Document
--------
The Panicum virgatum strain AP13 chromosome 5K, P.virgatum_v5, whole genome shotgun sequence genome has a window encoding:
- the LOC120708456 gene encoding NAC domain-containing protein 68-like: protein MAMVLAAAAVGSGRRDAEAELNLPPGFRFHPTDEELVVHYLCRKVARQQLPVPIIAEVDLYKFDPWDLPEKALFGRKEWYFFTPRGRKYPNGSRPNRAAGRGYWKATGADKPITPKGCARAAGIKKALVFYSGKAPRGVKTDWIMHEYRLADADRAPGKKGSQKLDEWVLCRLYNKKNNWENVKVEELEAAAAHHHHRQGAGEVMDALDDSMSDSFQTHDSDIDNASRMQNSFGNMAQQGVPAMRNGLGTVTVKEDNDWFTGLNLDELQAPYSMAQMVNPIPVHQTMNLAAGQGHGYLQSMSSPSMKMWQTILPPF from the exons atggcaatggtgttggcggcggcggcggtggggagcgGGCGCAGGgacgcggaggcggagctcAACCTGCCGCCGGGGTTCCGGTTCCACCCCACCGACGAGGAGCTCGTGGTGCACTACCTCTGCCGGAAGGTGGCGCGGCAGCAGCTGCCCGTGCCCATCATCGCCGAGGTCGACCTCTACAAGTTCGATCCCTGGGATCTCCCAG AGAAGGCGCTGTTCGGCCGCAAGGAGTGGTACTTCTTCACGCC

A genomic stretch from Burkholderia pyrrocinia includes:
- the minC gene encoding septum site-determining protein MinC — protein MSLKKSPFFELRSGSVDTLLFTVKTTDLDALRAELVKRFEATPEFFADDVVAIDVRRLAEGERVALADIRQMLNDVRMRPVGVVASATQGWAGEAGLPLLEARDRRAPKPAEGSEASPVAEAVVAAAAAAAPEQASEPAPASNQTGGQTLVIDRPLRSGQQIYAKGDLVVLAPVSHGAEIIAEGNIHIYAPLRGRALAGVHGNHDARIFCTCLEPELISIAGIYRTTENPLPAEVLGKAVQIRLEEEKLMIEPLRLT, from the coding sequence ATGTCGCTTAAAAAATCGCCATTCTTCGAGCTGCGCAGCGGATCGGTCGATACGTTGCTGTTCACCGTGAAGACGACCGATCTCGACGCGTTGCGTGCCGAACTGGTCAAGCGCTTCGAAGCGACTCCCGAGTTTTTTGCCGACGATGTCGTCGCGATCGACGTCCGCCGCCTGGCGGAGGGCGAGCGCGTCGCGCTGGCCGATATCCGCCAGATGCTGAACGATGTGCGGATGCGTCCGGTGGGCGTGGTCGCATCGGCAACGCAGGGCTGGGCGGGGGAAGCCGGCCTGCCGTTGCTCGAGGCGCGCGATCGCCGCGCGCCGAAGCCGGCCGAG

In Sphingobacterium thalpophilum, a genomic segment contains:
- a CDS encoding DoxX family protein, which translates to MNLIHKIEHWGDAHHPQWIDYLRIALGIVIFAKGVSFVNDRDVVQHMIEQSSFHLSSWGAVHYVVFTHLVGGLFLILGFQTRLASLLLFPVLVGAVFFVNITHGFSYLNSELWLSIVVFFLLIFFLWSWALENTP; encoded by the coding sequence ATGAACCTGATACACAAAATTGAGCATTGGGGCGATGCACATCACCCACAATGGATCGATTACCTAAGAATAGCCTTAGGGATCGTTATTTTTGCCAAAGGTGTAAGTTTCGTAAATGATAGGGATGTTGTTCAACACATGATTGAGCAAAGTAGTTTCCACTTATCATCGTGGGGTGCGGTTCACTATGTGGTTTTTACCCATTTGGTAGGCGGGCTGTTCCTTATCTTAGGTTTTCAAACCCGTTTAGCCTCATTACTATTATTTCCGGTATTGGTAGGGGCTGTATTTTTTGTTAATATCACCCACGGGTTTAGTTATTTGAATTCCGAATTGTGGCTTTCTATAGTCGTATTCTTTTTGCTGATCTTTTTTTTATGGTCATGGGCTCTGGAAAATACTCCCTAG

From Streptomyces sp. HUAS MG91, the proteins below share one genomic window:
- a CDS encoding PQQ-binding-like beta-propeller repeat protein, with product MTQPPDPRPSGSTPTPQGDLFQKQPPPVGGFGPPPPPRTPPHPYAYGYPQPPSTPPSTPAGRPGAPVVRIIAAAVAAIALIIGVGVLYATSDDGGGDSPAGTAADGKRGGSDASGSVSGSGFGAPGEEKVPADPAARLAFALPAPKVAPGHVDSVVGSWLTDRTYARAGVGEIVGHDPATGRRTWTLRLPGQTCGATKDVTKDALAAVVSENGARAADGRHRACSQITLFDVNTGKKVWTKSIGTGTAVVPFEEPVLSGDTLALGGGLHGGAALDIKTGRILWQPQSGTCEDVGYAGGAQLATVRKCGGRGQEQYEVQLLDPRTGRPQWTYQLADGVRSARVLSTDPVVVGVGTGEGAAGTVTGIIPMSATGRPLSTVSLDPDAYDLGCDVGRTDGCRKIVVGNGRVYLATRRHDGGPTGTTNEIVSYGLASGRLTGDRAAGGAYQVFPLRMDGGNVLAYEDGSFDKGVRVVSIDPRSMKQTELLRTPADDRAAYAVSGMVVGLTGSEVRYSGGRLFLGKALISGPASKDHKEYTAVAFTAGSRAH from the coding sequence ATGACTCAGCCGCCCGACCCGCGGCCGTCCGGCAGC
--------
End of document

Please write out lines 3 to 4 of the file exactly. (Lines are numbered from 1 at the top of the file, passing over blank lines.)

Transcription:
A genomic stretch from Burkholderia pyrrocinia includes:
- the minC gene encoding septum site-determining protein MinC — protein MSLKKSPFFELRSGSVDTLLFTVKTTDLDALRAELVKRFEATPEFFADDVVAIDVRRLAEGERVALADIRQMLNDVRMRPVGVVASATQGWAGEAGLPLLEARDRRAPKPAEGSEASPVAEAVVAAAAAAAPEQASEPAPASNQTGGQTLVIDRPLRSGQQIYAKGDLVVLAPVSHGAEIIAEGNIHIYAPLRGRALAGVHGNHDARIFCTCLEPELISIAGIYRTTENPLPAEVLGKAVQIRLEEEKLMIEPLRLT, from the coding sequence ATGTCGCTTAAAAAATCGCCATTCTTCGAGCTGCGCAGCGGATCGGTCGATACGTTGCTGTTCACCGTGAAGACGACCGATCTCGACGCGTTGCGTGCCGAACTGGTCAAGCGCTTCGAAGCGACTCCCGAGTTTTTTGCCGACGATGTCGTCGCGATCGACGTCCGCCGCCTGGCGGAGGGCGAGCGCGTCGCGCTGGCCGATATCCGCCAGATGCTGAACGATGTGCGGATGCGTCCGGTGGGCGTGGTCGCATCGGCAACGCAGGGCTGGGCGGGGGAAGCCGGCCTGCCGTTGCTCGAGGCGCGCGATCGCCGCGCGCCGAAGCCGGCCGAG